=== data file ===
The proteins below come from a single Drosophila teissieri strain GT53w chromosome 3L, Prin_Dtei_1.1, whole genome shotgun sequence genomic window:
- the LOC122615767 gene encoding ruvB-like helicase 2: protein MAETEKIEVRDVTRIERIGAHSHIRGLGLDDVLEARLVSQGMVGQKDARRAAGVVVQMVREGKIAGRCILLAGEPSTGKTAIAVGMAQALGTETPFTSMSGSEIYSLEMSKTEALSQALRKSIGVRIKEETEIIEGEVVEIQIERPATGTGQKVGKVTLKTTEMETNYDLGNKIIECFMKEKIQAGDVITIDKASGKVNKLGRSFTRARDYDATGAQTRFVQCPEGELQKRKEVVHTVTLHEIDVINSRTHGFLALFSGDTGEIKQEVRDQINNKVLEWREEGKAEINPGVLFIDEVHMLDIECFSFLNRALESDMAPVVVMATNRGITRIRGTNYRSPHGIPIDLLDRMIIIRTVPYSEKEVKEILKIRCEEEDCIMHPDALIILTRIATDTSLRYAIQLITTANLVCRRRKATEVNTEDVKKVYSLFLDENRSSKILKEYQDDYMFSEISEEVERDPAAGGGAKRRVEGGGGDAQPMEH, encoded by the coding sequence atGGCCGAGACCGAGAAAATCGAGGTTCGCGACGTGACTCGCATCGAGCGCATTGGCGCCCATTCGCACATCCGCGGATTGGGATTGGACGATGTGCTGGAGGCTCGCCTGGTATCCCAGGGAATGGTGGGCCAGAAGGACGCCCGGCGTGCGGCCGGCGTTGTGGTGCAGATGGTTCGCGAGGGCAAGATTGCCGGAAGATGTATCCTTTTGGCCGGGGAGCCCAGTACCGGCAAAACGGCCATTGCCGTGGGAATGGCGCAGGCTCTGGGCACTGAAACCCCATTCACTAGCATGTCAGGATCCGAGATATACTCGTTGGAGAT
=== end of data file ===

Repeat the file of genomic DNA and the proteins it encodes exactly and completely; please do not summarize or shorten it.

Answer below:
The proteins below come from a single Drosophila teissieri strain GT53w chromosome 3L, Prin_Dtei_1.1, whole genome shotgun sequence genomic window:
- the LOC122615767 gene encoding ruvB-like helicase 2: protein MAETEKIEVRDVTRIERIGAHSHIRGLGLDDVLEARLVSQGMVGQKDARRAAGVVVQMVREGKIAGRCILLAGEPSTGKTAIAVGMAQALGTETPFTSMSGSEIYSLEMSKTEALSQALRKSIGVRIKEETEIIEGEVVEIQIERPATGTGQKVGKVTLKTTEMETNYDLGNKIIECFMKEKIQAGDVITIDKASGKVNKLGRSFTRARDYDATGAQTRFVQCPEGELQKRKEVVHTVTLHEIDVINSRTHGFLALFSGDTGEIKQEVRDQINNKVLEWREEGKAEINPGVLFIDEVHMLDIECFSFLNRALESDMAPVVVMATNRGITRIRGTNYRSPHGIPIDLLDRMIIIRTVPYSEKEVKEILKIRCEEEDCIMHPDALIILTRIATDTSLRYAIQLITTANLVCRRRKATEVNTEDVKKVYSLFLDENRSSKILKEYQDDYMFSEISEEVERDPAAGGGAKRRVEGGGGDAQPMEH, encoded by the coding sequence atGGCCGAGACCGAGAAAATCGAGGTTCGCGACGTGACTCGCATCGAGCGCATTGGCGCCCATTCGCACATCCGCGGATTGGGATTGGACGATGTGCTGGAGGCTCGCCTGGTATCCCAGGGAATGGTGGGCCAGAAGGACGCCCGGCGTGCGGCCGGCGTTGTGGTGCAGATGGTTCGCGAGGGCAAGATTGCCGGAAGATGTATCCTTTTGGCCGGGGAGCCCAGTACCGGCAAAACGGCCATTGCCGTGGGAATGGCGCAGGCTCTGGGCACTGAAACCCCATTCACTAGCATGTCAGGATCCGAGATATACTCGTTGGAGAT